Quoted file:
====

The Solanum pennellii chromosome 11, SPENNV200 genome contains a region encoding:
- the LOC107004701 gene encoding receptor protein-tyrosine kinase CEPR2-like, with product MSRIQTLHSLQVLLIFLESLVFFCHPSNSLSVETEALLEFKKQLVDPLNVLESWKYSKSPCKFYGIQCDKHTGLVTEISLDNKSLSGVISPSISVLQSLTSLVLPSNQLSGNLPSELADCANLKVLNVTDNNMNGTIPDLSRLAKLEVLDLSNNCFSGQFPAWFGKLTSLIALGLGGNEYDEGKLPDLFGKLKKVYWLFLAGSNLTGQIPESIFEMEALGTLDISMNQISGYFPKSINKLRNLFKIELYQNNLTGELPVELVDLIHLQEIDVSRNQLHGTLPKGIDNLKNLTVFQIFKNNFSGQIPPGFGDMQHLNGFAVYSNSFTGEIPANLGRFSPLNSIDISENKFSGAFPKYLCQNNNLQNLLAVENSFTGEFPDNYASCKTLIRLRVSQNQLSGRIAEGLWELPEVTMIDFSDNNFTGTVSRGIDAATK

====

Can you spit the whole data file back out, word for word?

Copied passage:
The Solanum pennellii chromosome 11, SPENNV200 genome contains a region encoding:
- the LOC107004701 gene encoding receptor protein-tyrosine kinase CEPR2-like, with product MSRIQTLHSLQVLLIFLESLVFFCHPSNSLSVETEALLEFKKQLVDPLNVLESWKYSKSPCKFYGIQCDKHTGLVTEISLDNKSLSGVISPSISVLQSLTSLVLPSNQLSGNLPSELADCANLKVLNVTDNNMNGTIPDLSRLAKLEVLDLSNNCFSGQFPAWFGKLTSLIALGLGGNEYDEGKLPDLFGKLKKVYWLFLAGSNLTGQIPESIFEMEALGTLDISMNQISGYFPKSINKLRNLFKIELYQNNLTGELPVELVDLIHLQEIDVSRNQLHGTLPKGIDNLKNLTVFQIFKNNFSGQIPPGFGDMQHLNGFAVYSNSFTGEIPANLGRFSPLNSIDISENKFSGAFPKYLCQNNNLQNLLAVENSFTGEFPDNYASCKTLIRLRVSQNQLSGRIAEGLWELPEVTMIDFSDNNFTGTVSRGIDAATK